Even then, having been hanged, drawn and quartered by the Scottish electorate, some of them do not.
Recently I heard the Secretary of State urge his Scottish colleagues to greater efforts. He called on them to be "Apostles for Conservatism" — apostles of free enterprise. The danger about the biblical analogy is that there were 12 apostles—a mass base that the Tory party in Scotland has been completely unable to replicate. If the Tory party can muster not 12 apostles but only 10, we should remember that among the depleted apostles there may be a few doubting Thomases and that one of them might be prepared to take the 30 pieces of silver. We are also entitled to ask whether there is one among them with sufficient guts to deny their mistress in Downing street once—never mind three times. I do not believe that we shall find such a person among the depleted ranks of the apostles.
In the absence of principles, friends and numbers, the Government have been forced back on their old allies and weapons—misrepresentation and scaremongering. Their strategy is predicted by their capacity consistently and intentionally to misunderstand the Opposition's arguments on devolution. In this case, ignorance is not bliss; it is a political godsend. It allows the Government to construct their own arguments for devolution on a false basis and then to demolish them with the ease with which any fool can demolish a man of straw.
There are those in Scotland who, guided by frustration rather than by political calculation, have trodden the road to separatism, but the numbers are extremely few. For Conservative Members consistently to confuse the argument for devolution with the argument for separatism is totally and intentionally to misconstrue the argument for devolution. To say that the argument for separatism is the norm in Scotland is completely to misrepresent both the Opposition's arguments and the sentiments of the Scottish people. To assert, without so much as a political blush, that there is no demand for devolution in Scotland shows the short-sightedness and the blindness that afflicted the Tory party before the last election and that is obviously still alive and well in the body politic.
I do not intend to deal in detail with the opinion poll that was published tonight. It has been dealt with fully by the hon. Member for Moray (Mrs. Ewing) and by several of my right hon. and hon. Friends. Let me deal, however, with the opinion poll that was referred to with such confidence in his speech by the Secretary of State for Scotland. Having selectively picked his opinion poll, when he got to the bottom of it he said that only 4 per cent, of the people of Scotland want devolution. He swiftly and quietly moved over the figure that lies just above the 4 per cent. I do not know whether hon. Members heard what that figure is. It shows that only 4 per cent, of the people of Scotland believe that rent and rates are an issue.
If 4 per cent, in that opinion poll was enough to persuade the Secretary of State for Scotland to impose a new rates regime on Scotland—the iniquitous poll tax—it is good enough to introduce devolution, which would benefit the people of Scotland. To portray the case for devolution as a sop to nationalism is to belittle the case as well as to misunderstand the cause.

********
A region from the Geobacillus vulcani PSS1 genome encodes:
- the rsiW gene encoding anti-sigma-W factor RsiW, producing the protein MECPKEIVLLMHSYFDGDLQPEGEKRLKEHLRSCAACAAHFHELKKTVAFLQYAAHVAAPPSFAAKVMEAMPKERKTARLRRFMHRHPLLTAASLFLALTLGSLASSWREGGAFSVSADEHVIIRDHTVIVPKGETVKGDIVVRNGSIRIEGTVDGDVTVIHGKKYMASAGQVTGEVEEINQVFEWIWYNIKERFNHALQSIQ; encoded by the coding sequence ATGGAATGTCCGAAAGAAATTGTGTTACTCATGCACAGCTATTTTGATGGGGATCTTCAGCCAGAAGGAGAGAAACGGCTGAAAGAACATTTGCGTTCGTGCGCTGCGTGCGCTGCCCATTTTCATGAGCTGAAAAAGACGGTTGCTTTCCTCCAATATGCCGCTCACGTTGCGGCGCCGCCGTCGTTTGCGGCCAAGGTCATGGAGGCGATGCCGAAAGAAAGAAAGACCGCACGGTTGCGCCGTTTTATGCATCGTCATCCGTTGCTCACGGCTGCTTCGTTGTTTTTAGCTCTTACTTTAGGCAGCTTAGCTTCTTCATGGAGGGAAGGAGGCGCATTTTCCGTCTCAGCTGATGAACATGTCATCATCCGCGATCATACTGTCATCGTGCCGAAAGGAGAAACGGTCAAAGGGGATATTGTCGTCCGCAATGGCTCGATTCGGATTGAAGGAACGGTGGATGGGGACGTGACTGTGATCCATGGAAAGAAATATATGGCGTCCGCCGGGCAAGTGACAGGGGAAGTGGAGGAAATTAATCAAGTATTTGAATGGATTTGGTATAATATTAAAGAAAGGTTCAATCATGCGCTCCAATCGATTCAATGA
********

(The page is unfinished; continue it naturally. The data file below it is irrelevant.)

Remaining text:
The Opposition have certainly not argued that devolution should be a substitute for a United Kingdom Government. Devolution has been argued as a necessary complement to United Kingdom Government if there is to be good government in Scotland. It was another of the red herrings brought in by the Secretary of State for Scotland. Indeed, the Secretary of State has brought in more red herrings than a Russian fishing trawler. He raised the question of tax. He said that if there was devolution of power to Scotland the Scottish people would be taxed more. Fair enough. Even if we accept his assumptions, he suggested that there might be a trade-off of higher tax for better services and more say for the individual over the individual's affairs. However, under this Government the average family in Scotland is now paying £27 more in tax. In other words, it is paying a vast increase in tax for worse services and no say in personal affairs. If the Secretary of State's suggestion was put to the Scottish people, their choice would be obvious.
The Secretary of State also raised the West Lothian question. That question has been answered on several occasions by my hon. Friends the Members for Paisley, South (Mr. Buchan) and for Falkirk, East (Mr. Ewing).
Indeed, the hon. Member for Eastwood (Mr. Stewart) also constantly raises this question. I do not intend to go over the matter again. However, the West Lothian question raises an anomaly. No Opposition Member has ever suggested that it does not raise an anomaly, but life is full of anomalies. I want to raise another "West" question which is a greater anomaly, the Westminster question. How can 10 people who have no social base whatsoever in Scotland, who have been reduced to a rump of their previous glorious selves, govern the nation of Scotland? That is an anomaly even within the framework of the United Kingdom constitution.